Objective: Today's computers can do many amazing things but there are still many "trivial" but important tasks they cannot do well. In particular, current information extraction techniques perform well when event types are well represented in the training data but often fail when encountering information-rich unexpected rare events. DIRAC project addresses this crucial machine weakness and aims at designing and developing an environment-adaptive autonomous artificial cognitive system that will detect, identify and classify possibly threatening rare events from the information derived by multiple active information-seeking audio-visual sensors. Biological organisms rely for their survival on detecting and identifying new events. DIRAC therefore strives to combine its expertise in physiology of mammalian auditory and visual cortex and in audio/visual recognition engineering with the aim to move the art of audiovisual machine recognition from the classical signal processing/pattern classification paradigm to human-like information extraction. This means, among other things, to move from interpretation of all incoming data to reliable rejection of non-informative inputs, from passive acquisition of a single incoming stream to active search for the most relevant information in multiple streams, and from a system optimized for one static environment to autonomous adaptation to new changing environments, thus forming foundation for a new generation of efficient cognitive information processing technologies. DIRAC is an EU IP IST project of the 6th Framework Program. Its duration is 5 years, from January 2006 until December 2010.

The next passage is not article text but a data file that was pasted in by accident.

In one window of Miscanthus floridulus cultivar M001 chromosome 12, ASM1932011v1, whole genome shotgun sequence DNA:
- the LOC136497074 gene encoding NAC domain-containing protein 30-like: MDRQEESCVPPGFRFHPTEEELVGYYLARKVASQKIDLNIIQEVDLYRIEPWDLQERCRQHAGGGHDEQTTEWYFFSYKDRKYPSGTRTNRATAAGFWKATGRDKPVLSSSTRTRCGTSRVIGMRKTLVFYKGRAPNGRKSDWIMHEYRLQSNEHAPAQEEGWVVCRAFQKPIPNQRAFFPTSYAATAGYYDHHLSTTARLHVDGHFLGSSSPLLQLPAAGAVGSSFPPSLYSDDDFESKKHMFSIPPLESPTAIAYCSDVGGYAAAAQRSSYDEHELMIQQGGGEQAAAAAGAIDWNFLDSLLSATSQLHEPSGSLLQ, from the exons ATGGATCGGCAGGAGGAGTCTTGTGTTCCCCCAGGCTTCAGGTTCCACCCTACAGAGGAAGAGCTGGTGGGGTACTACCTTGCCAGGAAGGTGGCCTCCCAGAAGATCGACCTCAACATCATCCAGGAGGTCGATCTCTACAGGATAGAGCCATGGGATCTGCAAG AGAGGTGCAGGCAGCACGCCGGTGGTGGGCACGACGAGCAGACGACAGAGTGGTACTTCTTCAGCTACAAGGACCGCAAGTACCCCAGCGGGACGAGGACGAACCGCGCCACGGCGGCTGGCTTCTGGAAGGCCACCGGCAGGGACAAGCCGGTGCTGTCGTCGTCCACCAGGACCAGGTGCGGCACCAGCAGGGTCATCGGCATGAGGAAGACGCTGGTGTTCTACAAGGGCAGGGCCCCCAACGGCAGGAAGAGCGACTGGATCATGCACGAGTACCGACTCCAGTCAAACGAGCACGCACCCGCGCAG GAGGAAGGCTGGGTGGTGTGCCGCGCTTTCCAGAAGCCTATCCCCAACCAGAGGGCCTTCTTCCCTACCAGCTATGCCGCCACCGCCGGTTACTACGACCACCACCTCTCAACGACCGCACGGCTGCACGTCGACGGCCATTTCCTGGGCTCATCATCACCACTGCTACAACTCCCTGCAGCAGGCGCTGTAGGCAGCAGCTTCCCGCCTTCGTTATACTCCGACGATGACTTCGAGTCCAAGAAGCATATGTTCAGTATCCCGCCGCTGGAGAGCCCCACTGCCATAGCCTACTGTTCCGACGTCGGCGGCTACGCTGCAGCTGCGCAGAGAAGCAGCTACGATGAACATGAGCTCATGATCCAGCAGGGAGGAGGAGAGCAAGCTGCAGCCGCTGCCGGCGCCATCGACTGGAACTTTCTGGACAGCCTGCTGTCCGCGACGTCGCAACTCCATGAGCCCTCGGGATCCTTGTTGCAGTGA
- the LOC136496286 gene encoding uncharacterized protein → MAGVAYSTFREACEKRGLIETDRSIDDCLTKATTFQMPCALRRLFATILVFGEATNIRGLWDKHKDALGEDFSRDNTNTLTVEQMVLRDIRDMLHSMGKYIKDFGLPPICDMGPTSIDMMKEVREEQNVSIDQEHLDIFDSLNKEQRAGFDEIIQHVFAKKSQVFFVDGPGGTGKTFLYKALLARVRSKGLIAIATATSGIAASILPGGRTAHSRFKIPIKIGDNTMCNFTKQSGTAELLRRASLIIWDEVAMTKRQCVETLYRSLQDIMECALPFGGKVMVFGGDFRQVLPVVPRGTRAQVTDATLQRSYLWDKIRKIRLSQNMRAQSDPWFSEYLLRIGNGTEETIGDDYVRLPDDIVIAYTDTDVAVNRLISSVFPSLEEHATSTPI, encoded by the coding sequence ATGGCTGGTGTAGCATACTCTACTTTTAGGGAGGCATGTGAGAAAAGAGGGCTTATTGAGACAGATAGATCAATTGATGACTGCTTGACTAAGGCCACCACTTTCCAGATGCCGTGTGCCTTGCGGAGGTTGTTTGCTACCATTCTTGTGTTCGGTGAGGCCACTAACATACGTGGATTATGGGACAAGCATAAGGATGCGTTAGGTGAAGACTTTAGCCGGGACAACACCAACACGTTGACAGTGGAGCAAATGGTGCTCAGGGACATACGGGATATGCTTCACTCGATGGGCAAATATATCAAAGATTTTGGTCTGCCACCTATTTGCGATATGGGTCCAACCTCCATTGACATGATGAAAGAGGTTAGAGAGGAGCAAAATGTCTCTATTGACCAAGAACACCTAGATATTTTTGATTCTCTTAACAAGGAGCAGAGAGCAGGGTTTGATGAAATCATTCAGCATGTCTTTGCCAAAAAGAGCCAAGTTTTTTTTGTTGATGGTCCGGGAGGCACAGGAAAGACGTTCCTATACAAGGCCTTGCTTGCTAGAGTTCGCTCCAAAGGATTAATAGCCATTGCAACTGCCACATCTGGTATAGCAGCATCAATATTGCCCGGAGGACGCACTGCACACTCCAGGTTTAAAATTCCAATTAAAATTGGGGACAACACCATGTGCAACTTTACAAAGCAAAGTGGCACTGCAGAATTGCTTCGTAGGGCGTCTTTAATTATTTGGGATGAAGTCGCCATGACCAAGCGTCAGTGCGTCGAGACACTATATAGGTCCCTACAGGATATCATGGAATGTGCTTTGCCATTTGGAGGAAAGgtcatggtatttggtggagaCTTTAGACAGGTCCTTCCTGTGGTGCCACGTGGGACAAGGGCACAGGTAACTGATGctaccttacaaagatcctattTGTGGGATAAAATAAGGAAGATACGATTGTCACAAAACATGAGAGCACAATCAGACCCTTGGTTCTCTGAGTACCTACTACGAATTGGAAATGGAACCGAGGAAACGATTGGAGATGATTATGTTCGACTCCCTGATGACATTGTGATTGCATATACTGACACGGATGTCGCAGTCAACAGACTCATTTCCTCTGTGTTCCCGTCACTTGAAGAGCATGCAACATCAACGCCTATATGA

Partners:IDIAP Research Institute (CH) The Hebrew University of Jerusalem (IL) Czech Technical University (CS) Carl von Ossietzky Universitaet Oldenburg (DE) Leibniz Institute for Neurobiology (DE) Katholieke Universiteit Leuven, Laboratorium voor Neuro- en Psychofysiologie and ESAT/PSI VISICS (B) Oregon Health and Science University OGI School of Science and Engineering (USA).
Finished in: 2010